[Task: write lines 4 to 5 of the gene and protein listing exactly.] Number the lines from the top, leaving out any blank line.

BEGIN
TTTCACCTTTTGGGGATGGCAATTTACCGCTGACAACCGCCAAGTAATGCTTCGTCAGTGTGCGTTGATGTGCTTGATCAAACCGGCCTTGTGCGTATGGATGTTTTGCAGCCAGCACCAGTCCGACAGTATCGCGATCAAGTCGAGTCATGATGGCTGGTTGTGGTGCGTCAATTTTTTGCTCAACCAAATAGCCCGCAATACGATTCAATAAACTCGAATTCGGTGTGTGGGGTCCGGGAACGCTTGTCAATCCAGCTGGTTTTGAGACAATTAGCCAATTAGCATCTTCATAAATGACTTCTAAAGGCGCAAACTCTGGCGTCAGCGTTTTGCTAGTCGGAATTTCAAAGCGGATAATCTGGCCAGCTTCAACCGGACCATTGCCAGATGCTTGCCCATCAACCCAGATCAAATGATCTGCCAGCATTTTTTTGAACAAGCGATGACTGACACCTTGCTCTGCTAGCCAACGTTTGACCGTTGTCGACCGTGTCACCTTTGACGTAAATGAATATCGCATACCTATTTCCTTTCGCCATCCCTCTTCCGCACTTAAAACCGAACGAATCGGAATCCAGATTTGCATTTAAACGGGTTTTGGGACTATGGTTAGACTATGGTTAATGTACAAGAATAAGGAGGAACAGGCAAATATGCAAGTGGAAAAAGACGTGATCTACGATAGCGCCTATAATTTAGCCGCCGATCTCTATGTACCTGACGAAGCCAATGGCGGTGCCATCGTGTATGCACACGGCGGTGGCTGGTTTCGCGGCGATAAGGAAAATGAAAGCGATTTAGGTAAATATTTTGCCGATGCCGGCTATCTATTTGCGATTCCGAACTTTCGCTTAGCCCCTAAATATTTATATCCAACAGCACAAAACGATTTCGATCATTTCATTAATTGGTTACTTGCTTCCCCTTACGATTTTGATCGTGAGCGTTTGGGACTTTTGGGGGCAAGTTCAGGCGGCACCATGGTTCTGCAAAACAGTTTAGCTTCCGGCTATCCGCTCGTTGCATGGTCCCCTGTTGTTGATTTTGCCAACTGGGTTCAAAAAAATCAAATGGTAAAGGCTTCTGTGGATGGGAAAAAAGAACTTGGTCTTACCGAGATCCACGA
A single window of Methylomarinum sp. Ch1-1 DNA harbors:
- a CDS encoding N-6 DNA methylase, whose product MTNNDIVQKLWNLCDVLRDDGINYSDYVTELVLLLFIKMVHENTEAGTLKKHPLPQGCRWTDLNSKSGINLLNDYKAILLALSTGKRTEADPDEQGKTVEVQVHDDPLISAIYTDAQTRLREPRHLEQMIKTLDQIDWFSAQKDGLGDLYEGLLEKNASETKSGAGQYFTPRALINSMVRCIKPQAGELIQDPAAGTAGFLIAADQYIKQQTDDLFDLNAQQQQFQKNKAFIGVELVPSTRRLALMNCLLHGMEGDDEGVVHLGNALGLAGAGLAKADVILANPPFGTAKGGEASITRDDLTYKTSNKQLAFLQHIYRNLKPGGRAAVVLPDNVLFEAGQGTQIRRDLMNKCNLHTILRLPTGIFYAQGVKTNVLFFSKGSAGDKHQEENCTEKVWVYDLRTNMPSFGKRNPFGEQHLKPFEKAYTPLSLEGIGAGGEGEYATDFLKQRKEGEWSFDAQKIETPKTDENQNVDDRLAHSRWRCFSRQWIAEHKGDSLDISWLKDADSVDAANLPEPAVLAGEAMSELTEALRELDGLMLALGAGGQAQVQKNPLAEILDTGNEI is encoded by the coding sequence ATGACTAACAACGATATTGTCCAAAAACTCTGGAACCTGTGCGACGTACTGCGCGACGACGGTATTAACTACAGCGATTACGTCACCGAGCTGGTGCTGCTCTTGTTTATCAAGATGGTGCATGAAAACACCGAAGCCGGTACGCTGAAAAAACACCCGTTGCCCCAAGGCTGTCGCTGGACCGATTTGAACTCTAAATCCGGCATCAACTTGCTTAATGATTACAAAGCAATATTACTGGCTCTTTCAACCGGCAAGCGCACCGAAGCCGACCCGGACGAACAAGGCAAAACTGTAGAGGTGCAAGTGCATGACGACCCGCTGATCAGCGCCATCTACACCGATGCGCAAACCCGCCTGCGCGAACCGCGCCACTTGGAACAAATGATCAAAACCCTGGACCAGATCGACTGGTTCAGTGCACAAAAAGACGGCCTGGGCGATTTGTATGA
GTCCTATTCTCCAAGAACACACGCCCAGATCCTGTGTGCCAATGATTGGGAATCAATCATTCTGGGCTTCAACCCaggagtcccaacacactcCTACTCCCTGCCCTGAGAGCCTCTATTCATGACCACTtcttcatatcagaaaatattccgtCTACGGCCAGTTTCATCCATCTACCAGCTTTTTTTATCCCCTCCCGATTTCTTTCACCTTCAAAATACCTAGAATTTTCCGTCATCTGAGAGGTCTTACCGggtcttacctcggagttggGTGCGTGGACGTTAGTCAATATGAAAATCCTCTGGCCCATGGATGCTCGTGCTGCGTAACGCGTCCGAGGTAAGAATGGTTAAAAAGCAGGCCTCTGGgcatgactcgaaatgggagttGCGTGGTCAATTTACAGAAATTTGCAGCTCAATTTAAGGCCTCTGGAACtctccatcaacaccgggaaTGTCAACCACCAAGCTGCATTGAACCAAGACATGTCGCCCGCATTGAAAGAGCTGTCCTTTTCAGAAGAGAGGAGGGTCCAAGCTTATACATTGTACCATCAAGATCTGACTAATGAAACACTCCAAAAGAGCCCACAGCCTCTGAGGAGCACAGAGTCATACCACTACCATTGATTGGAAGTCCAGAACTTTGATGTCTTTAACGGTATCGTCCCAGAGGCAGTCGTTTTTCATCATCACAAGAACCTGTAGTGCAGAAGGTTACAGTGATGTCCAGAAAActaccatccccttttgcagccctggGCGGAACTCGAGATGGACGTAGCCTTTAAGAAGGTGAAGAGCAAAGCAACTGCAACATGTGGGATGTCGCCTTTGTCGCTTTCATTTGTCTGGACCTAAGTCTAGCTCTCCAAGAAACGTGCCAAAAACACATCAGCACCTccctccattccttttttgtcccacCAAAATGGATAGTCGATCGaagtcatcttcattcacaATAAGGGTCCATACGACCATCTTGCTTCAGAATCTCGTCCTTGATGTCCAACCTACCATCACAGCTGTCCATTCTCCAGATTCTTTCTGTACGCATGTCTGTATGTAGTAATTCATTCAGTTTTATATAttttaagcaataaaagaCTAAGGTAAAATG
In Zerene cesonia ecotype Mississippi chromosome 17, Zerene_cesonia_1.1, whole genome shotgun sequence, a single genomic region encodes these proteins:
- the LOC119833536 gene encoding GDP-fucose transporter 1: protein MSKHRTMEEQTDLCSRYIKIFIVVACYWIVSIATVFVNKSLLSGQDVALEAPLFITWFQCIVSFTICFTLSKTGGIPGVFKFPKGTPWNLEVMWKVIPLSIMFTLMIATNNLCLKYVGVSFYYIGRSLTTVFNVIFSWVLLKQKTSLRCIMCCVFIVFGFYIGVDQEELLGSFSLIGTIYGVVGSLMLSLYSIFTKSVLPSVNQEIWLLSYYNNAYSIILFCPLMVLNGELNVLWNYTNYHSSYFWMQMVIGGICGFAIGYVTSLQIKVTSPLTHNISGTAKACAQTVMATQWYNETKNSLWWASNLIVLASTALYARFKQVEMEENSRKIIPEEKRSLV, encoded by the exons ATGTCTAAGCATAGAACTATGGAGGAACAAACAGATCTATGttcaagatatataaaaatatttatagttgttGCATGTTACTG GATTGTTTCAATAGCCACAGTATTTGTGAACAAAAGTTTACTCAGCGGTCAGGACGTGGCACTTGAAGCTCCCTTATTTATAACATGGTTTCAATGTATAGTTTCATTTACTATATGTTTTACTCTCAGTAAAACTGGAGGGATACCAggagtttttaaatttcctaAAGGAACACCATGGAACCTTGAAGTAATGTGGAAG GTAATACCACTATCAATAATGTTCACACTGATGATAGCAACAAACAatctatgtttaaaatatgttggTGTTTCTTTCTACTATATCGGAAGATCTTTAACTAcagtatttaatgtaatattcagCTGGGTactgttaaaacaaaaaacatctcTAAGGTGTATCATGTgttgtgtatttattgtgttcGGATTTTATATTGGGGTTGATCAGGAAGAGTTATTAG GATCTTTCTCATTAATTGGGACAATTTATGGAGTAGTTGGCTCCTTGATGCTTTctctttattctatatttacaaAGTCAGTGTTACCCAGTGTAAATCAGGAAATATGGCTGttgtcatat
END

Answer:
GTCCTATTCTCCAAGAACACACGCCCAGATCCTGTGTGCCAATGATTGGGAATCAATCATTCTGGGCTTCAACCCaggagtcccaacacactcCTACTCCCTGCCCTGAGAGCCTCTATTCATGACCACTtcttcatatcagaaaatattccgtCTACGGCCAGTTTCATCCATCTACCAGCTTTTTTTATCCCCTCCCGATTTCTTTCACCTTCAAAATACCTAGAATTTTCCGTCATCTGAGAGGTCTTACCGggtcttacctcggagttggGTGCGTGGACGTTAGTCAATATGAAAATCCTCTGGCCCATGGATGCTCGTGCTGCGTAACGCGTCCGAGGTAAGAATGGTTAAAAAGCAGGCCTCTGGgcatgactcgaaatgggagttGCGTGGTCAATTTACAGAAATTTGCAGCTCAATTTAAGGCCTCTGGAACtctccatcaacaccgggaaTGTCAACCACCAAGCTGCATTGAACCAAGACATGTCGCCCGCATTGAAAGAGCTGTCCTTTTCAGAAGAGAGGAGGGTCCAAGCTTATACATTGTACCATCAAGATCTGACTAATGAAACACTCCAAAAGAGCCCACAGCCTCTGAGGAGCACAGAGTCATACCACTACCATTGATTGGAAGTCCAGAACTTTGATGTCTTTAACGGTATCGTCCCAGAGGCAGTCGTTTTTCATCATCACAAGAACCTGTAGTGCAGAAGGTTACAGTGATGTCCAGAAAActaccatccccttttgcagccctggGCGGAACTCGAGATGGACGTAGCCTTTAAGAAGGTGAAGAGCAAAGCAACTGCAACATGTGGGATGTCGCCTTTGTCGCTTTCATTTGTCTGGACCTAAGTCTAGCTCTCCAAGAAACGTGCCAAAAACACATCAGCACCTccctccattccttttttgtcccacCAAAATGGATAGTCGATCGaagtcatcttcattcacaATAAGGGTCCATACGACCATCTTGCTTCAGAATCTCGTCCTTGATGTCCAACCTACCATCACAGCTGTCCATTCTCCAGATTCTTTCTGTACGCATGTCTGTATGTAGTAATTCATTCAGTTTTATATAttttaagcaataaaagaCTAAGGTAAAATG
In Zerene cesonia ecotype Mississippi chromosome 17, Zerene_cesonia_1.1, whole genome shotgun sequence, a single genomic region encodes these proteins: